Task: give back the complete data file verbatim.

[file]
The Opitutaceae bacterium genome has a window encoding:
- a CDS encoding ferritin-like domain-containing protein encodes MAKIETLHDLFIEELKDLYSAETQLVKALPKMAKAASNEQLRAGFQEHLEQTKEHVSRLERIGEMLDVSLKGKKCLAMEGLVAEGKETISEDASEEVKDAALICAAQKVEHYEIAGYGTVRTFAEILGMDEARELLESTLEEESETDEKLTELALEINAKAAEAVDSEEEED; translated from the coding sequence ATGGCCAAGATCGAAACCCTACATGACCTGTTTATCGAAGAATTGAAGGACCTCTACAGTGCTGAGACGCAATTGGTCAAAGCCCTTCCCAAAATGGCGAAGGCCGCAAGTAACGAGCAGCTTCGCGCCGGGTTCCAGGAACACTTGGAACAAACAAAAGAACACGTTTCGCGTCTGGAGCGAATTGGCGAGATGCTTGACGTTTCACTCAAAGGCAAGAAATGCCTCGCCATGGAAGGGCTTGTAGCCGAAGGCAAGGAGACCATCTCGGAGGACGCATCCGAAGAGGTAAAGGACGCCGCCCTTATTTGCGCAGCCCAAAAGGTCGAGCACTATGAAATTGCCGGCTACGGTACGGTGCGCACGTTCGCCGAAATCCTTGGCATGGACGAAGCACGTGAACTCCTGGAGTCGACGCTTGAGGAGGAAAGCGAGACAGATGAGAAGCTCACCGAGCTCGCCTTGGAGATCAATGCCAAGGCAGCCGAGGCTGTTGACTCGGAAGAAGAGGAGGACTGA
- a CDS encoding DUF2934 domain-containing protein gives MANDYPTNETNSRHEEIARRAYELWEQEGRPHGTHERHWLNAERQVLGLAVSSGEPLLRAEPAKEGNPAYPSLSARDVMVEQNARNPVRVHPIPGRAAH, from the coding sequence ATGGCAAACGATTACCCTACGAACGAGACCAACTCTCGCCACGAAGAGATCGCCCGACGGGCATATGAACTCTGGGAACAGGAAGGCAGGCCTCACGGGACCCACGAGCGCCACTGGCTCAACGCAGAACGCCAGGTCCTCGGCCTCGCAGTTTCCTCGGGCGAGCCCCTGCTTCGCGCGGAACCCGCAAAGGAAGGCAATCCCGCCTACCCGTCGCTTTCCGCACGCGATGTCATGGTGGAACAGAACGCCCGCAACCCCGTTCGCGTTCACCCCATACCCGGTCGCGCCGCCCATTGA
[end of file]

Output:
The Opitutaceae bacterium genome has a window encoding:
- a CDS encoding ferritin-like domain-containing protein encodes MAKIETLHDLFIEELKDLYSAETQLVKALPKMAKAASNEQLRAGFQEHLEQTKEHVSRLERIGEMLDVSLKGKKCLAMEGLVAEGKETISEDASEEVKDAALICAAQKVEHYEIAGYGTVRTFAEILGMDEARELLESTLEEESETDEKLTELALEINAKAAEAVDSEEEED; translated from the coding sequence ATGGCCAAGATCGAAACCCTACATGACCTGTTTATCGAAGAATTGAAGGACCTCTACAGTGCTGAGACGCAATTGGTCAAAGCCCTTCCCAAAATGGCGAAGGCCGCAAGTAACGAGCAGCTTCGCGCCGGGTTCCAGGAACACTTGGAACAAACAAAAGAACACGTTTCGCGTCTGGAGCGAATTGGCGAGATGCTTGACGTTTCACTCAAAGGCAAGAAATGCCTCGCCATGGAAGGGCTTGTAGCCGAAGGCAAGGAGACCATCTCGGAGGACGCATCCGAAGAGGTAAAGGACGCCGCCCTTATTTGCGCAGCCCAAAAGGTCGAGCACTATGAAATTGCCGGCTACGGTACGGTGCGCACGTTCGCCGAAATCCTTGGCATGGACGAAGCACGTGAACTCCTGGAGTCGACGCTTGAGGAGGAAAGCGAGACAGATGAGAAGCTCACCGAGCTCGCCTTGGAGATCAATGCCAAGGCAGCCGAGGCTGTTGACTCGGAAGAAGAGGAGGACTGA
- a CDS encoding DUF2934 domain-containing protein gives MANDYPTNETNSRHEEIARRAYELWEQEGRPHGTHERHWLNAERQVLGLAVSSGEPLLRAEPAKEGNPAYPSLSARDVMVEQNARNPVRVHPIPGRAAH, from the coding sequence ATGGCAAACGATTACCCTACGAACGAGACCAACTCTCGCCACGAAGAGATCGCCCGACGGGCATATGAACTCTGGGAACAGGAAGGCAGGCCTCACGGGACCCACGAGCGCCACTGGCTCAACGCAGAACGCCAGGTCCTCGGCCTCGCAGTTTCCTCGGGCGAGCCCCTGCTTCGCGCGGAACCCGCAAAGGAAGGCAATCCCGCCTACCCGTCGCTTTCCGCACGCGATGTCATGGTGGAACAGAACGCCCGCAACCCCGTTCGCGTTCACCCCATACCCGGTCGCGCCGCCCATTGA